Let me unpack that question. Can I, as an unusually committed Christian, zealous for the kingdom, change my denomination or local church? Can I by grace bring it closer to what I (and maybe a few others) believe to be a more biblical expression of the body of Christ? I am referring here primarily to traditional, institutional churches [by the way, a somewhat dated statistic claims the existence of some 35,000 denominations world-wide]. The Concise Oxford Dictionary defines ‘institutional’ as meaning a body regulated by established laws, traditions, customs, organization, etc. From my experience, there are many sincere church members posing this question today, ‘Can I change my church?’ ‘Can I gradually change it from within?’ 

I’ve noted with interest some of the recent courageous statements being made by Pope Francis regarding the Roman Catholic Church. I have before me two articles on the subject. In the first, from NEWS 24, Pope Francis vows to change the Vatican mentality. He mentions the Catholic Church’s many previous narcissistic popes thriving on the flattery of their courtier aides. He mentions reforming the Curia (the Vatican’s troubled Administrative HQ), pursuing an outward-looking rather than an inward-looking Church, etc. In the second article, from TIME magazine, Father James Martin reports on an interview with Pope Francis entitled, ‘We Knew We Had Spiritual Dynamite!’ It touches on some controversial topics like the role of women in the Church, gay priests, and so on. What struck me most was his indicated desire to see the Church not as a top-down organisation imposing rules, but as a people, a community, in dialogue. Impressive!

In 1978 there was another hopeful Pope, Pope John Paul 1, Albino Luciani. He died mysteriously only thirty-three days after his election. He was known as ‘the smiling Pope.’ By all accounts he was highly intelligent, a man who loved the poor, who refused to impose Christian solutions on non-Christians. He was sensitive to social problems and open to dialogue, a good pastor and a shepherd in the way Jesus was, a man of enormous faith. David Yallop in his world-celebrated book ‘In God’s Name’ maintains, very credibly, that Albino Luciani was in fact discreetly murdered by poisoning because he dared to investigate the well-known corruption within the Vatican. Yallop’s book was instigated at the request of certain important individuals within Vatican City who suspected a massive cover-up by those who stood to lose the most. It was based on monumental research over three years, sold over six million copies world-wide, and is hugely believable (read the book for yourself, I found a copy in my local public library). To this day, the central questions in Yallop’s book remain unanswered. Am I prophesying? Nope. Just submitting that it’s well-nigh impossible to try and change an institution from the inside!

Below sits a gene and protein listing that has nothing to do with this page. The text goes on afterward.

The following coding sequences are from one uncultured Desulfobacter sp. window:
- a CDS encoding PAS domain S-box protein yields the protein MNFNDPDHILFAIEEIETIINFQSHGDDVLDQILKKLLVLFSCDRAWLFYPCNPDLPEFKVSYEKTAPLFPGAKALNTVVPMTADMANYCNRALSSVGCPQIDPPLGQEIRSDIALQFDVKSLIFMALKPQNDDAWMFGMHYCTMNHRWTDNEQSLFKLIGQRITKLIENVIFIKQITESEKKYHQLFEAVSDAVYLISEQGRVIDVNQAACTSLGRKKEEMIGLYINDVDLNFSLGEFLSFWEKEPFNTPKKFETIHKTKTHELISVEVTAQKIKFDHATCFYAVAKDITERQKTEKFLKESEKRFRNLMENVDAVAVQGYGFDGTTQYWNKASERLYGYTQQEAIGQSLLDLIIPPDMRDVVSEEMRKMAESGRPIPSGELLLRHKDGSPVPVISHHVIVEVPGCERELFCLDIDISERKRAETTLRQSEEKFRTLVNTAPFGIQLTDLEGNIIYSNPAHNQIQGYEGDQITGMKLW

Now I can tell you from personal and rather painful experience, that sincere and zealous attempts on my part as a pastor to change the top-down mentality of ‘democratically’ run churches (democracy lit. means ‘man rules’) in my own evangelical denomination over many decades, largely failed. Seven years ago the Lord sovereignly and graciously engineered my wife and I leaving our traditional pastorate. Since then we have been facilitating ‘organic house churches’ [for a definition, see my previous blogs], after the Christo-centric spirit of the Gospels, the Acts of the Apostles and the NT Epistles. There have been up’s and down’s but more than compensating fruit and joy. This meant, amongst other things, implementing the ‘priesthood of all believers’ and above all the supremacy of Christ as functional head of his body – things most institutional churches preach but almost never practise. 

You may object that you belong to an independent, free-worshipping charismatic church with the full operation of the gifts. More and more folk from that background are acknowledging that they are subject to traditionalism as much as in any orthodox denomination. In fact, sometimes ‘control’ is exercised by leadership akin to that of little popes. 

Can one totally write off the institutional Church? I guess with GOD, in contrast to us mere mortals, nothing is impossible? Are there ‘Spirit-filled’ believers in institutional churches? I am sure there are, but can they sustain that position indefinitely? (more often than not, the institution shapes us). Does it behove the many who have said ‘farewell to institutionalism’ across the globe [the stream has become a torrent in many places, e.g. the Church in China – where denominations failed abjectly, house churches triumphed magnificently] to be self-righteous and uncharitable? Never! Can I as an individual believer change my institutional church from within? That’s the million dollar question…